Study abroad in Italy - Study abroad program - Study abroad in Florence - Study abroad in Rome

STUDY ABROAD IN ITALY FOR COLLEGE CREDITS - Liberal Arts


Please choose your study abroad in Florence period:
Academic Courses Florence - Fall semester
Academic Courses Florence - Spring semester
Summer Courses Florence


Please choose your study abroad in Rome period:
Academic Courses Rome - Fall semester
Academic Courses Rome - Spring semester
Summer Courses Rome

In addition to the liberal arts and the studio arts courses offered by the Accademia Italiana, US study abroad students may also choose from a wide range of design courses at all levels. The specific fields include course in fashion design, interior and industrial design, graphic design and visual communications, photography and new media, and textile design. Basic level design courses are open to all students while upper level courses will have pre-requisites and a portfolio of works may be required for admittance.




  • ITLN 101 - A1 Italian Language – beginning level

    The instruction of the Italian language, backed up by specialized teaching experience, makes use of innovative methods that make the learning lively and effective. Students are placed in different study groups, according to their level of knowledge.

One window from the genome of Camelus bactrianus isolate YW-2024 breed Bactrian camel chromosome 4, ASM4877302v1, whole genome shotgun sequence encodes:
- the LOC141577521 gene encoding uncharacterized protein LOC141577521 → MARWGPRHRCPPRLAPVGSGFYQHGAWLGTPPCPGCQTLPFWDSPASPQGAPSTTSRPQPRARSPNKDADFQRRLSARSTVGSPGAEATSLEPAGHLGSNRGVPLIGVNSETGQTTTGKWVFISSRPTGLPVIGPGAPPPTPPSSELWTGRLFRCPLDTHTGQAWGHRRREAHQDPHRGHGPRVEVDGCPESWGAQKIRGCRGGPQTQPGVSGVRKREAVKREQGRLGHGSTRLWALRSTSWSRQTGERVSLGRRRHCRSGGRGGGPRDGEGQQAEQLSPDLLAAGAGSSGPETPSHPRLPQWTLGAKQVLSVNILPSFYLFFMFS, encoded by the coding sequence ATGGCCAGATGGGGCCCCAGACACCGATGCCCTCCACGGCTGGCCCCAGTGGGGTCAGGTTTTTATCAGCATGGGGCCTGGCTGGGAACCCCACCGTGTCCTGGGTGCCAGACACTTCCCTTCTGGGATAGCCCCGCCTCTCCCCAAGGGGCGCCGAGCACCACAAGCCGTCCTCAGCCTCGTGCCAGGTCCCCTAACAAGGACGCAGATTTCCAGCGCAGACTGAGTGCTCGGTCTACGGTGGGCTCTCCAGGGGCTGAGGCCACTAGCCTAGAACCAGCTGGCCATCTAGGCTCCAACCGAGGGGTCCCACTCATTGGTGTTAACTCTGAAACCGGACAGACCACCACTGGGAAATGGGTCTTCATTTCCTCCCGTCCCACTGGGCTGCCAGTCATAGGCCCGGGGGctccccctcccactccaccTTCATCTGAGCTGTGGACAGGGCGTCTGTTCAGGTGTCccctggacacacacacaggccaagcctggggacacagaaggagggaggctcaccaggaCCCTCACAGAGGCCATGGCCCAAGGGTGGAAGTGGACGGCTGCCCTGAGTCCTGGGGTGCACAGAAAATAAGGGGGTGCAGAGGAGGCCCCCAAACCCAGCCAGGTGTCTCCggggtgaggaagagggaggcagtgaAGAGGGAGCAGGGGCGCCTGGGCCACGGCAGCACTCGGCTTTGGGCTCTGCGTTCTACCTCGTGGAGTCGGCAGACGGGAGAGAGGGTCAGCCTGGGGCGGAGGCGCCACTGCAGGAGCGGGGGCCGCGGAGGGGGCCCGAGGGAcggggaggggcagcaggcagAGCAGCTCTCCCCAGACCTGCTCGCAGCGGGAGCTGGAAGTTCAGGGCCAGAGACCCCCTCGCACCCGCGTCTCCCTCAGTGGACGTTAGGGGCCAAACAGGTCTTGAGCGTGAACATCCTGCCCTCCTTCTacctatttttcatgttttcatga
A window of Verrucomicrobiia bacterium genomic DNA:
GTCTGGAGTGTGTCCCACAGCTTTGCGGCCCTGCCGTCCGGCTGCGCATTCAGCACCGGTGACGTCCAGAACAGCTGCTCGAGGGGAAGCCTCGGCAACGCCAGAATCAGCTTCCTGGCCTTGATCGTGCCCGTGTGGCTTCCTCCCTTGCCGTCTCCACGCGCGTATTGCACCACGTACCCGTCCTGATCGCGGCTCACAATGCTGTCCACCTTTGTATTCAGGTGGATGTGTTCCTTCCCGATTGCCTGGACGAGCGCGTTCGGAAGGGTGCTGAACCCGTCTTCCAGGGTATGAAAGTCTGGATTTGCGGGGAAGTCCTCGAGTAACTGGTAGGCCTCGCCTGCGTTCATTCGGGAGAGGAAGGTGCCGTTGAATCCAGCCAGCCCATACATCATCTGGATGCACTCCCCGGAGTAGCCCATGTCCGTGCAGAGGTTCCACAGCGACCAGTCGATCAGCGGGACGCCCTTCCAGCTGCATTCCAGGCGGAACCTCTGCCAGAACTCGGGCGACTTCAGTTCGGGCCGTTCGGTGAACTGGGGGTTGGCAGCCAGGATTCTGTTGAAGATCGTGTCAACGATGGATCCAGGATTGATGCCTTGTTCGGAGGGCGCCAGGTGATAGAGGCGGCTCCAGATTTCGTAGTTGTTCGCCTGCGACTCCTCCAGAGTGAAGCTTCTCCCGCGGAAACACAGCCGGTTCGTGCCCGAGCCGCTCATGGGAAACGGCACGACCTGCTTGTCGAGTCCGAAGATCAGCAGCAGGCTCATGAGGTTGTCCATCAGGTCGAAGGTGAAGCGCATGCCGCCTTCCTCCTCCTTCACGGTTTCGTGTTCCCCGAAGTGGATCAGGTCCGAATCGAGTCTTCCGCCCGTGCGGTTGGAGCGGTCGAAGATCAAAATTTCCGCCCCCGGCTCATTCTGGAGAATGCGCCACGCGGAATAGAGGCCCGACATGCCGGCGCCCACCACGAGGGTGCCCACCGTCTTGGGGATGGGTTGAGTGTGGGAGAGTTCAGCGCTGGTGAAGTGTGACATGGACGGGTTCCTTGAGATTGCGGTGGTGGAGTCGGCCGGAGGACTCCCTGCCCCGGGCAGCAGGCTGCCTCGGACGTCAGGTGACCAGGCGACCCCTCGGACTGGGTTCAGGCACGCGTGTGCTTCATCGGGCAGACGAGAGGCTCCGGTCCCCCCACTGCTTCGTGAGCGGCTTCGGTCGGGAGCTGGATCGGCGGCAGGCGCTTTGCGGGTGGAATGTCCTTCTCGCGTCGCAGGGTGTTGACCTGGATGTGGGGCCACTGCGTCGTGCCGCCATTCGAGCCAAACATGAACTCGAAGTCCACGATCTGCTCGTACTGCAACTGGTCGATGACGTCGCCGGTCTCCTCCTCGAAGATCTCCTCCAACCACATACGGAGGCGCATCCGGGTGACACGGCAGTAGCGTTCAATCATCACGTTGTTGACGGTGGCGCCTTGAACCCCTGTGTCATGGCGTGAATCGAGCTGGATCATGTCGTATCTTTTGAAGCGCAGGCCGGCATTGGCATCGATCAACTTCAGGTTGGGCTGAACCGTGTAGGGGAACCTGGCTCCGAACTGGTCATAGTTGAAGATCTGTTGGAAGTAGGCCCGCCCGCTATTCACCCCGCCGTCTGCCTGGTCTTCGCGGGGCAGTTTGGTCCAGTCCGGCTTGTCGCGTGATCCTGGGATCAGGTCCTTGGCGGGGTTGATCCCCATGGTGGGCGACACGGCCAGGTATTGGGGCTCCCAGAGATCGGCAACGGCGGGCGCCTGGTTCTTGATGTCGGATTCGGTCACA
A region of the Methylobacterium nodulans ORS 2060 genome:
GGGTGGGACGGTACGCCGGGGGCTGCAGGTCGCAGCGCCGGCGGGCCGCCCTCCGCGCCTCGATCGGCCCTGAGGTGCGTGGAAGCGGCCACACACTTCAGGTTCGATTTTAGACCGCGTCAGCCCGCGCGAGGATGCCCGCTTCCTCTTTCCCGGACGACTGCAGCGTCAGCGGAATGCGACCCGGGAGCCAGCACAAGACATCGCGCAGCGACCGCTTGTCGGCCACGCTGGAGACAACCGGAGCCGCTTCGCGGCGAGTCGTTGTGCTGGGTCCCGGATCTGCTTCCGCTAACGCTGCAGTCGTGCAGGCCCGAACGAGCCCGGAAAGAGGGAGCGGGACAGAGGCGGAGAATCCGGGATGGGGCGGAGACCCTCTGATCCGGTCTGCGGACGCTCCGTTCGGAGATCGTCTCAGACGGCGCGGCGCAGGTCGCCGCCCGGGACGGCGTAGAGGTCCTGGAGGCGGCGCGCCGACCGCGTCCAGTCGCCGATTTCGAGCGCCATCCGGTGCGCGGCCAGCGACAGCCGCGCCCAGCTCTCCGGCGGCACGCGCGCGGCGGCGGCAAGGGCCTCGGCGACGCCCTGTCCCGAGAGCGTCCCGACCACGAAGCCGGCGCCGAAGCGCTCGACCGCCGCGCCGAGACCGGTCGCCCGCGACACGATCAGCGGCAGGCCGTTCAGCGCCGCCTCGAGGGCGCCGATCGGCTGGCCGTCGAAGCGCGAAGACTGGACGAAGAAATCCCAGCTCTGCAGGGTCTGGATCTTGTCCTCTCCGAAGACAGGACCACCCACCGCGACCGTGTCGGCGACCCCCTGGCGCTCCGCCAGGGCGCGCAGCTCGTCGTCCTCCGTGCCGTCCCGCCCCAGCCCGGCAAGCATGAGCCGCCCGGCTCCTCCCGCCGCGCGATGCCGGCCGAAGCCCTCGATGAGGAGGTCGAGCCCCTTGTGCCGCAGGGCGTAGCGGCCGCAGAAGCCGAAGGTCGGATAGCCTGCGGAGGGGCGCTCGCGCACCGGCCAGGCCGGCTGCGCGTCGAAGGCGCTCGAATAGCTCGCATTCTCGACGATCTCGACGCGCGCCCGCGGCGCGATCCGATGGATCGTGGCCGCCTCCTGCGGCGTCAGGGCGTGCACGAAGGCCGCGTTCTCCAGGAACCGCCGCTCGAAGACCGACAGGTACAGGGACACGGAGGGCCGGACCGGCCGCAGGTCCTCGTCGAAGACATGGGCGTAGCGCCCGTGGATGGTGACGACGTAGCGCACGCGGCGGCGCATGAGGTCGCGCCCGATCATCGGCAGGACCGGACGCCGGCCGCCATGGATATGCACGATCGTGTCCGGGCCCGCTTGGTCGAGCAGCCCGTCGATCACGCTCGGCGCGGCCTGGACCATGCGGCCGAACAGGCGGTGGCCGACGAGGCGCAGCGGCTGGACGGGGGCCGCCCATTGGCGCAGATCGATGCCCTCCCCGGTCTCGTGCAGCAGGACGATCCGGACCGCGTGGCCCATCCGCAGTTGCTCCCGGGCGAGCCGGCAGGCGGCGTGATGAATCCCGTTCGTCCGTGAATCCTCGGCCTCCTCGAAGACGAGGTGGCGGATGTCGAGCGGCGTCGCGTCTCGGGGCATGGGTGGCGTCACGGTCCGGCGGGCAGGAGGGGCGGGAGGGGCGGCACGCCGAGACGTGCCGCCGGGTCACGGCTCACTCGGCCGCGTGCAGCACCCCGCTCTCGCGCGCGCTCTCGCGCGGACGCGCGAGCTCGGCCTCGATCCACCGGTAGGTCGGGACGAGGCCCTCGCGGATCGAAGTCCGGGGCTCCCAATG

The course begins from the most elementary communicative needs, that is from salutations and personal identification. Questions and answers on information relative to the world in which each student finds him/herself, and thus indispensable for every primary need.

    This work is backed up by in depth study of grammar to provide the student with a morpho-syntactical basis. Exercises will include reading of newspapers, games, texts, situational studies, instruments through which the student has the possibility to use the grammatical structures and the vocabulary acquired up until that moment.

    Audio-visuals are used such as films and video clips to simulate typical situations and to stimulate conversation. close
  • ITLN 102 - A2 Italian Language – intermediate level

    Continuation of ITLN 101. Intermediate course in Italian language, grammar, vocabulary and conversation backed up by video presentation of topical situations for conversation and increasing comprehension. close
  • ITLN 201 - B1 Italian language, Int I

    Continuation of ITLN 102 Italian language.
    Advanced course in Italian language Advanced composition skills and conversation backed up by video presentation of topical situations for conversation and increasing comprehension. close
  • ITLN 202 - B2 Italian Language - intermediate level
  • ITLN 301 - C1 Italian Language - advanced level
  • ITLN 302 - C2 Italian Language - advanced level
  • AHMM 210 - History of Italian Renaissance Art
    This course will explore the development of art and architecture in Italy from the late Middle Ages to the High Renaissance period. Through an in- depth analysis of the art and history of these periods, we shall develop an understanding of Italy¹s role in the overall development of Western civilization. Particular emphasis will be given to Florentine Art.